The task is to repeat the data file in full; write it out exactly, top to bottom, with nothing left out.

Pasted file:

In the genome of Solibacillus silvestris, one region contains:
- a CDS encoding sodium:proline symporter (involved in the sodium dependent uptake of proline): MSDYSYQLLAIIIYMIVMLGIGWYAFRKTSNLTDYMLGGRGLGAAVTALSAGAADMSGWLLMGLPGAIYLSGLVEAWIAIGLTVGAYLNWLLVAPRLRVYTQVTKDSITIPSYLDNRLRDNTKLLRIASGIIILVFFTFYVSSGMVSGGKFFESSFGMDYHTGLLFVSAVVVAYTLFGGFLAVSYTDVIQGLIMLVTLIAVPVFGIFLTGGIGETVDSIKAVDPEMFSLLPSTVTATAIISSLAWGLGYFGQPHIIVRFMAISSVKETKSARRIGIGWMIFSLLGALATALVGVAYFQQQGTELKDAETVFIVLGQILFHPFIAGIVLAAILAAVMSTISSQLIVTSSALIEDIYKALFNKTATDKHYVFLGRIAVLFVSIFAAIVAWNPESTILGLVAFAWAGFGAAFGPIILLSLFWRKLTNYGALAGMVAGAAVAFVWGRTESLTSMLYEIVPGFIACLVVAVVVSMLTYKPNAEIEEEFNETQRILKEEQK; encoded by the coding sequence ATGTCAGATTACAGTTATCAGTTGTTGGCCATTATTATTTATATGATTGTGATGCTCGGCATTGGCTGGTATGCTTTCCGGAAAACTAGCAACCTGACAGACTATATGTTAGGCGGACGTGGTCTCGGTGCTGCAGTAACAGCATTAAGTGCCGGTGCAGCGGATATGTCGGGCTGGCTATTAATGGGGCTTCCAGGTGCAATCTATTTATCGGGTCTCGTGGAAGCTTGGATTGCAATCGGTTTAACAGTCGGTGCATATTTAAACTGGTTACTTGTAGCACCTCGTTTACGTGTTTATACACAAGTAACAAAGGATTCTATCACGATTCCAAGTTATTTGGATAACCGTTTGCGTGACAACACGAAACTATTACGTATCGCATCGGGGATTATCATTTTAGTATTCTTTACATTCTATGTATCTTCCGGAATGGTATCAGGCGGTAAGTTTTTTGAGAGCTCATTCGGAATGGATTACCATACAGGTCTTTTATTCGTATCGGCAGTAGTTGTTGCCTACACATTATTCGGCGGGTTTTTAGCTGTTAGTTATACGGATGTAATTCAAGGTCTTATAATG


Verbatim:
In the genome of Solibacillus silvestris, one region contains:
- a CDS encoding sodium:proline symporter (involved in the sodium dependent uptake of proline): MSDYSYQLLAIIIYMIVMLGIGWYAFRKTSNLTDYMLGGRGLGAAVTALSAGAADMSGWLLMGLPGAIYLSGLVEAWIAIGLTVGAYLNWLLVAPRLRVYTQVTKDSITIPSYLDNRLRDNTKLLRIASGIIILVFFTFYVSSGMVSGGKFFESSFGMDYHTGLLFVSAVVVAYTLFGGFLAVSYTDVIQGLIMLVTLIAVPVFGIFLTGGIGETVDSIKAVDPEMFSLLPSTVTATAIISSLAWGLGYFGQPHIIVRFMAISSVKETKSARRIGIGWMIFSLLGALATALVGVAYFQQQGTELKDAETVFIVLGQILFHPFIAGIVLAAILAAVMSTISSQLIVTSSALIEDIYKALFNKTATDKHYVFLGRIAVLFVSIFAAIVAWNPESTILGLVAFAWAGFGAAFGPIILLSLFWRKLTNYGALAGMVAGAAVAFVWGRTESLTSMLYEIVPGFIACLVVAVVVSMLTYKPNAEIEEEFNETQRILKEEQK; encoded by the coding sequence ATGTCAGATTACAGTTATCAGTTGTTGGCCATTATTATTTATATGATTGTGATGCTCGGCATTGGCTGGTATGCTTTCCGGAAAACTAGCAACCTGACAGACTATATGTTAGGCGGACGTGGTCTCGGTGCTGCAGTAACAGCATTAAGTGCCGGTGCAGCGGATATGTCGGGCTGGCTATTAATGGGGCTTCCAGGTGCAATCTATTTATCGGGTCTCGTGGAAGCTTGGATTGCAATCGGTTTAACAGTCGGTGCATATTTAAACTGGTTACTTGTAGCACCTCGTTTACGTGTTTATACACAAGTAACAAAGGATTCTATCACGATTCCAAGTTATTTGGATAACCGTTTGCGTGACAACACGAAACTATTACGTATCGCATCGGGGATTATCATTTTAGTATTCTTTACATTCTATGTATCTTCCGGAATGGTATCAGGCGGTAAGTTTTTTGAGAGCTCATTCGGAATGGATTACCATACAGGTCTTTTATTCGTATCGGCAGTAGTTGTTGCCTACACATTATTCGGCGGGTTTTTAGCTGTTAGTTATACGGATGTAATTCAAGGTCTTATAATG